Collision: Justice and Mercy
I head off on a mission trip in 2 days, and I was asked to prepare a testimony for it. I’ve done standard testimonies about my conversion to following Jesus a number of times, so I thought I’d take a bit of a different route this time.
Here’s a first draft. Obviously, it’s written simply - I’m not 100& sure of the audience yet, but I presume they’ll be pretty new to the ideas and truths of Christianity.
What do you want justice for? By that, I mean, what do you see – or have you seen – that is just so obviously so wrong that you desperately want to see made right? Is it a way that someone has mistreated you - or someone you know - in the past? Is it atrocities committed in war? Is it that some people have more money than they could ever need while other people starve? The world is full of terrible mistreatments of people by other people, and I think it’s natural to want justice to be done; for things to be made right.
That’s what I’ve always found, anyway; I can’t remember a time when I didn’t think that justice was really important. The way that my parents raised me, I was punished when I wronged them or one of my sisters, and even though I hated it, I knew it was fair, and when one of my sisters wronged, I wanted to make sure that they were punished too. I wanted everything to be fair as a kid, whether it was making sure that my sisters and I had the same amount of a snack or drink, or making sure that everyone got the same number of turns at choosing something. Later, I started to become aware of how things weren’t fair in the world; there were people who didn’t have enough food to eat, people were victims of crimes, and my keen interest in history taught me about many horrible things done to different groups of people by other people - even my own country had a history of mistreating its first peoples. Even from a young age, I wanted to see these wrongs made right, and I rarely turned down a chance to fundraise for those poorer than myself, or to support a cause. I came to love different superheroes too – Batman, Spiderman, Superman – and I loved the idea of these masked figures secretly making the world a more just place. My interest in justice was far from being always noble, however; on the hockey field, I became increasingly frustrated when it seemed to me that the umpiring wasn’t fair, and I began to voice those frustrations to the umpires, or even take the law into my own hands with a bit of ‘hip and shoulder.’ Perhaps it was just my youthful anger, but my mother always described it as being a product of this keen passion for justice that I had. As time continued on, my interest in history flourished, and I despised the leaders of movements that harmed great numbers of seemingly innocent people, or leaders who appeared indifferent to the suffering of others. Similarly, I adopted as heroes leaders and individuals who stood up to those other leaders, who opposed oppression, or who sought to aid those in need, and quotations of things they had said – for instance, “If an idea is worth fighting for, no matter the penalty, fight for the right, and truth and justice will prevail” – were adopted as my mantras.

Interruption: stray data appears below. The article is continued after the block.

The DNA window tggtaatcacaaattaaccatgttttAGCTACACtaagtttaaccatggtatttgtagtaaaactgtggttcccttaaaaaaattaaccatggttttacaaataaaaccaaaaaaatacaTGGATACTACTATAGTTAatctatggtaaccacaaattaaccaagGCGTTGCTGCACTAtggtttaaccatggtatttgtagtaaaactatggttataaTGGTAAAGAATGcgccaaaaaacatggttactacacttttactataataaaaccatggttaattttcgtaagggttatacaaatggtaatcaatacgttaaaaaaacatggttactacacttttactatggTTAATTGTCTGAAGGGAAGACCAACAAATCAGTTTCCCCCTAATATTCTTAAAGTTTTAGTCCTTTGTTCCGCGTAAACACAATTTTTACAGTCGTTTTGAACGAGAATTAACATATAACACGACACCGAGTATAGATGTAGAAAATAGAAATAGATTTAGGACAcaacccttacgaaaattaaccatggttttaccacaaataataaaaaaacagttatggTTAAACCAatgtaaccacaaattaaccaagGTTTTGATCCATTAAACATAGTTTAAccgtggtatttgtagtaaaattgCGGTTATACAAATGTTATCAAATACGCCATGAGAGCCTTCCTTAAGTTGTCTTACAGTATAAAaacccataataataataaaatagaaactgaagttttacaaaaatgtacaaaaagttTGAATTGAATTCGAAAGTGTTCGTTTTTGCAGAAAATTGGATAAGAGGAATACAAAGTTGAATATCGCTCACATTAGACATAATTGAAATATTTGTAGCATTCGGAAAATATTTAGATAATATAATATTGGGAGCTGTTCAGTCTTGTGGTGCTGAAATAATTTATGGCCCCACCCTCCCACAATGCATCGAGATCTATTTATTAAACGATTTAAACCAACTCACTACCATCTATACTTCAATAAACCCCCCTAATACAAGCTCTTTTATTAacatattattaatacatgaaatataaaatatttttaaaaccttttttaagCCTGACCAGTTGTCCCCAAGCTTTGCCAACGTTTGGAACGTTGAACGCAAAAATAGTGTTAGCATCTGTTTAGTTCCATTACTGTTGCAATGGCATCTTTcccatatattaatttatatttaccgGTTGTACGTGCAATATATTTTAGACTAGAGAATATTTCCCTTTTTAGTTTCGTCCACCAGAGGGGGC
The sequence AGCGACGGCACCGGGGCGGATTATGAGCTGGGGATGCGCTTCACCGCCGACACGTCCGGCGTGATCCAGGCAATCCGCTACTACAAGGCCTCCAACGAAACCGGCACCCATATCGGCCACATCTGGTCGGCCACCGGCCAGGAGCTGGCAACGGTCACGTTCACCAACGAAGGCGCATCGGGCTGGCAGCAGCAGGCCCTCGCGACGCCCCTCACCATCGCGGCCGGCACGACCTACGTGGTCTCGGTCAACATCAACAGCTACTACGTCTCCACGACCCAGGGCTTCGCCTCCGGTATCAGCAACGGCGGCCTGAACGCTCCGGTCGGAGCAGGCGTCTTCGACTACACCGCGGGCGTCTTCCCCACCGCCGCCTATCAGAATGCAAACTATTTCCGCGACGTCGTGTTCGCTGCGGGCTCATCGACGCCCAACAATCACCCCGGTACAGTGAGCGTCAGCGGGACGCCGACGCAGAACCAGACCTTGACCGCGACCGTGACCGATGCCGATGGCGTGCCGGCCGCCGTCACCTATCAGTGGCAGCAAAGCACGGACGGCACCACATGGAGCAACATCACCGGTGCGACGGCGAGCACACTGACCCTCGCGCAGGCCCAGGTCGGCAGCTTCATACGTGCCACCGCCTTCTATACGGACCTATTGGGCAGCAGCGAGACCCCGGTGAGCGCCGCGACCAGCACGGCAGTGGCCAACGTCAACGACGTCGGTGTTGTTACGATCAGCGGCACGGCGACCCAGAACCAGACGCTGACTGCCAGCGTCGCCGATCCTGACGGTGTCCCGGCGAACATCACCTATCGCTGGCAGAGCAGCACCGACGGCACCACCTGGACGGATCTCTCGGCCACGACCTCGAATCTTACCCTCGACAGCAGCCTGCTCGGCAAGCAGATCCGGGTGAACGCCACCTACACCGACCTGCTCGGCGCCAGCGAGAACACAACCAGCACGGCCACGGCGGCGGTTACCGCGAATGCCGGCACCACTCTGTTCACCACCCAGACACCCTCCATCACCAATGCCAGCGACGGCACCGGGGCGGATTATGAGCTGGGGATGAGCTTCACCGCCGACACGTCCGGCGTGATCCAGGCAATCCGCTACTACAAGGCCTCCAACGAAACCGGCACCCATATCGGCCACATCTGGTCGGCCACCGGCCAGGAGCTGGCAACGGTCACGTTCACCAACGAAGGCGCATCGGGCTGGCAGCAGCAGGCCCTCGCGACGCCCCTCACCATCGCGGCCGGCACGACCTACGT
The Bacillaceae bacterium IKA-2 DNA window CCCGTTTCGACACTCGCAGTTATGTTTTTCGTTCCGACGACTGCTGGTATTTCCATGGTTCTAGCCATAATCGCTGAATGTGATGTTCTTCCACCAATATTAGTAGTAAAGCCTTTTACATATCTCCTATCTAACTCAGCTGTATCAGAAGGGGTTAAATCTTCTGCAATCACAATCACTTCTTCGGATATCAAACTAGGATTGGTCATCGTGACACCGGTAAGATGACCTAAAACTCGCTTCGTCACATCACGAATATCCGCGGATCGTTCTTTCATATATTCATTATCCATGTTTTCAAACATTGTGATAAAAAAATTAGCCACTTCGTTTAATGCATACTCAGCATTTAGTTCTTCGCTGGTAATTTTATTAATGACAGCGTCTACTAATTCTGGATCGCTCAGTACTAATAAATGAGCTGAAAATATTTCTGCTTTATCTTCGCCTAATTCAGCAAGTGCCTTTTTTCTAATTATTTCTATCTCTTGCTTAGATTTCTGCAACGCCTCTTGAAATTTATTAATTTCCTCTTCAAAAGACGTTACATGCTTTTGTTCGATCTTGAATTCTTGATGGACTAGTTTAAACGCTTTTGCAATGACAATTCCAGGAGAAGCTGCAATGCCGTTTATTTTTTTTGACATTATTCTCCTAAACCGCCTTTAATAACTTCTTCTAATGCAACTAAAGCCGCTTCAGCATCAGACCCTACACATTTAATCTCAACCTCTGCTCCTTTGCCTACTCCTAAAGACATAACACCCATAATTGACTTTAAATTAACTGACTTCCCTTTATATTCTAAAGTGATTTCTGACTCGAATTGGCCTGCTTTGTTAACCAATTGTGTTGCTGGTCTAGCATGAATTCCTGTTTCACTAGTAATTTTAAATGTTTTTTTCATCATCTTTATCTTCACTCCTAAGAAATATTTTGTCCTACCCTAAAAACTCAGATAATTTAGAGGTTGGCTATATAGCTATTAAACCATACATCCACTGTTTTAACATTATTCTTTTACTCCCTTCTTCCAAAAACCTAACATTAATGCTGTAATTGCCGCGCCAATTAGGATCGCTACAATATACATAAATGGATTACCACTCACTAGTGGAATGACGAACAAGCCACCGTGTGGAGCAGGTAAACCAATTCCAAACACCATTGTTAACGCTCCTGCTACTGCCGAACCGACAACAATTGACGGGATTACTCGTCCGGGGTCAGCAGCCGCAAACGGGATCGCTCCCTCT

Something about my longstanding interest in justice changed when I came to know more about one of those figures who appeared to be just another hero of justice. I’d always known about Jesus - my parents were Christians and taught me about him throughout my childhood – and I liked Jesus too; after all, what’s not to like about a man who healed the sick, embodied compassion, and even died for the good of others? My understanding of Jesus, however, was shallow at best. I’d always been told that Jesus died to save me from my sin, but what does that mean? ‘Sin,’ to me was just some word that Christians used that didn’t mean much to me, or I thought it to just mean naughty things I did like lying to my parents. Even then, I thought I was pretty safe, because I was pretty good, and I definitely did more good things than bad things.